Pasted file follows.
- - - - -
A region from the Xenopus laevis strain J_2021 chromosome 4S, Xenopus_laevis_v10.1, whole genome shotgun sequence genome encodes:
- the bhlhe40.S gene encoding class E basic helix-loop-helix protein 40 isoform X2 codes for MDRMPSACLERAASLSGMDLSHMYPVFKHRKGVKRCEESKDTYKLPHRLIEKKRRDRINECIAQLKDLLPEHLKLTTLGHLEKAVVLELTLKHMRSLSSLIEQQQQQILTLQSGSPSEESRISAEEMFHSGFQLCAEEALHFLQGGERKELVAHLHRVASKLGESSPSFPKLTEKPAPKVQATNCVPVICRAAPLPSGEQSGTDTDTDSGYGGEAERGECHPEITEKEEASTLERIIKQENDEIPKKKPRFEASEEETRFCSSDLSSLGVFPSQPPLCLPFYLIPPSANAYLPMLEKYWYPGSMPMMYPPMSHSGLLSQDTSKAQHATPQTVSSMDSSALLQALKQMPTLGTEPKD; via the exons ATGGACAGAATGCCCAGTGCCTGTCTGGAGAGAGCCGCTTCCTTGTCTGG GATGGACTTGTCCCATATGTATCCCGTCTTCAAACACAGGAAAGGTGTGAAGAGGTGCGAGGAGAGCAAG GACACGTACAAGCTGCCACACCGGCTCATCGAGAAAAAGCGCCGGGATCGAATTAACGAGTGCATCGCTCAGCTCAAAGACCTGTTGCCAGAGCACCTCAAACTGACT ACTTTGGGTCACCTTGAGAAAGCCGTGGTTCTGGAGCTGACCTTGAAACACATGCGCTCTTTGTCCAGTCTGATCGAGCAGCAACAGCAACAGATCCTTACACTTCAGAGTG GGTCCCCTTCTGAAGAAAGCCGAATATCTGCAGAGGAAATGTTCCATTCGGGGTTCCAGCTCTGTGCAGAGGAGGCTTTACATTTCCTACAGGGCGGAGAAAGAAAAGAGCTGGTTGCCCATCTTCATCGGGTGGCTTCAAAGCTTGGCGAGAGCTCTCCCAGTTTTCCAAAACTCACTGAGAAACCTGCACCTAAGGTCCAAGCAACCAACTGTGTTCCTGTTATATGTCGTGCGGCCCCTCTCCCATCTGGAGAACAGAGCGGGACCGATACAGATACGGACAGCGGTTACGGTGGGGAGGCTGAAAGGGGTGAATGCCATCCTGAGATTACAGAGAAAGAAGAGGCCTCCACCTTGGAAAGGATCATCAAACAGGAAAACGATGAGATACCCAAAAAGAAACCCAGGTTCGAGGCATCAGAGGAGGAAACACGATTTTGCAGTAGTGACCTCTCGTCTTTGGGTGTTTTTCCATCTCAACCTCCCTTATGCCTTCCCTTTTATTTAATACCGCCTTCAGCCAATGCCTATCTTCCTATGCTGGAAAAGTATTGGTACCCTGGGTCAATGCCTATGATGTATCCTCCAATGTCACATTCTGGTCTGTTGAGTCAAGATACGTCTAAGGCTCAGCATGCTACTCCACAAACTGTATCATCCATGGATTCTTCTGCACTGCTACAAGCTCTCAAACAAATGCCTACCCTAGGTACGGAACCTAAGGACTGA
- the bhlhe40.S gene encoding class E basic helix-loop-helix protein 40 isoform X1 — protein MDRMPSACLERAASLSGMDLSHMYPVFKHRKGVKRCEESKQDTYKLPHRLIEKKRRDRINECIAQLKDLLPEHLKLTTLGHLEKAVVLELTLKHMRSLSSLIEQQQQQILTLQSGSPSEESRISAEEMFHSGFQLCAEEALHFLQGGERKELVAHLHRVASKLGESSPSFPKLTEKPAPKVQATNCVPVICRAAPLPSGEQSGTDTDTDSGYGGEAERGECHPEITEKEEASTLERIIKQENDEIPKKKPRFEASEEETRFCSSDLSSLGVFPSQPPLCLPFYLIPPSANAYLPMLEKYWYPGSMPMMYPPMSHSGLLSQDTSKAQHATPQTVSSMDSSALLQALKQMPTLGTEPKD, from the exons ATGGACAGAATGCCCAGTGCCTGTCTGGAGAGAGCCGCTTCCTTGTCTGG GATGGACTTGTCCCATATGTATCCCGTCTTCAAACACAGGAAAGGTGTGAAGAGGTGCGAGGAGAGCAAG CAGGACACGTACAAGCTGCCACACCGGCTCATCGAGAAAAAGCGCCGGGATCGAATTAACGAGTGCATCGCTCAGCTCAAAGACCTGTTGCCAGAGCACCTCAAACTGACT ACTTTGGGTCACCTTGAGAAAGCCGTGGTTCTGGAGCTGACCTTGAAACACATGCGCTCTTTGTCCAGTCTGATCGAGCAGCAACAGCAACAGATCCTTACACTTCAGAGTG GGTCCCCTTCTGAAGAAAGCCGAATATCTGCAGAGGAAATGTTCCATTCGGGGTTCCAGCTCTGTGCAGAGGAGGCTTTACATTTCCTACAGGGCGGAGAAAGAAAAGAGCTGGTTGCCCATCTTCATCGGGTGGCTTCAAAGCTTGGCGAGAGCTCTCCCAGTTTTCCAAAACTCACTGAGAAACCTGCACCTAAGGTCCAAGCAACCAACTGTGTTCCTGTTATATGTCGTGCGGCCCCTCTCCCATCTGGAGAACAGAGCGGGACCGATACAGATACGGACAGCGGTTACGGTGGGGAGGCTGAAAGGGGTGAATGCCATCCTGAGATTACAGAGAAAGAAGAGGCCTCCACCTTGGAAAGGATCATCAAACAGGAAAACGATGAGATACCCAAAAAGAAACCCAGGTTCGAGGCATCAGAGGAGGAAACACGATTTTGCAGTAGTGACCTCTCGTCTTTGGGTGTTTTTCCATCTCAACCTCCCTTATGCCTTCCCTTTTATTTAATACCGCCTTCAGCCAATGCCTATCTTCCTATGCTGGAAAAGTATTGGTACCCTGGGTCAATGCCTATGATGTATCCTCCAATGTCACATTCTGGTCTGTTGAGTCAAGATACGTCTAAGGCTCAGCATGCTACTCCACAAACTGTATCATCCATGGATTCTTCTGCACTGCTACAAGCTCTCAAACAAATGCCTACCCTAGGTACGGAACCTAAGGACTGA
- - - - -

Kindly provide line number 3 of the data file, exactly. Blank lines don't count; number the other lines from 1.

- the bhlhe40.S gene encoding class E basic helix-loop-helix protein 40 isoform X1 — protein MDRMPSACLERAASLSGMDLSHMYPVFKHRKGVKRCEESKQDTYKLPHRLIEKKRRDRINECIAQLKDLLPEHLKLTTLGHLEKAVVLELTLKHMRSLSSLIEQQQQQILTLQSGSPSEESRISAEEMFHSGFQLCAEEALHFLQGGERKELVAHLHRVASKLGESSPSFPKLTEKPAPKVQATNCVPVICRAAPLPSGEQSGTDTDTDSGYGGEAERGECHPEITEKEEASTLERIIKQENDEIPKKKPRFEASEEETRFCSSDLSSLGVFPSQPPLCLPFYLIPPSANAYLPMLEKYWYPGSMPMMYPPMSHSGLLSQDTSKAQHATPQTVSSMDSSALLQALKQMPTLGTEPKD, from the exons ATGGACAGAATGCCCAGTGCCTGTCTGGAGAGAGCCGCTTCCTTGTCTGG GATGGACTTGTCCCATATGTATCCCGTCTTCAAACACAGGAAAGGTGTGAAGAGGTGCGAGGAGAGCAAG CAGGACACGTACAAGCTGCCACACCGGCTCATCGAGAAAAAGCGCCGGGATCGAATTAACGAGTGCATCGCTCAGCTCAAAGACCTGTTGCCAGAGCACCTCAAACTGACT ACTTTGGGTCACCTTGAGAAAGCCGTGGTTCTGGAGCTGACCTTGAAACACATGCGCTCTTTGTCCAGTCTGATCGAGCAGCAACAGCAACAGATCCTTACACTTCAGAGTG GGTCCCCTTCTGAAGAAAGCCGAATATCTGCAGAGGAAATGTTCCATTCGGGGTTCCAGCTCTGTGCAGAGGAGGCTTTACATTTCCTACAGGGCGGAGAAAGAAAAGAGCTGGTTGCCCATCTTCATCGGGTGGCTTCAAAGCTTGGCGAGAGCTCTCCCAGTTTTCCAAAACTCACTGAGAAACCTGCACCTAAGGTCCAAGCAACCAACTGTGTTCCTGTTATATGTCGTGCGGCCCCTCTCCCATCTGGAGAACAGAGCGGGACCGATACAGATACGGACAGCGGTTACGGTGGGGAGGCTGAAAGGGGTGAATGCCATCCTGAGATTACAGAGAAAGAAGAGGCCTCCACCTTGGAAAGGATCATCAAACAGGAAAACGATGAGATACCCAAAAAGAAACCCAGGTTCGAGGCATCAGAGGAGGAAACACGATTTTGCAGTAGTGACCTCTCGTCTTTGGGTGTTTTTCCATCTCAACCTCCCTTATGCCTTCCCTTTTATTTAATACCGCCTTCAGCCAATGCCTATCTTCCTATGCTGGAAAAGTATTGGTACCCTGGGTCAATGCCTATGATGTATCCTCCAATGTCACATTCTGGTCTGTTGAGTCAAGATACGTCTAAGGCTCAGCATGCTACTCCACAAACTGTATCATCCATGGATTCTTCTGCACTGCTACAAGCTCTCAAACAAATGCCTACCCTAGGTACGGAACCTAAGGACTGA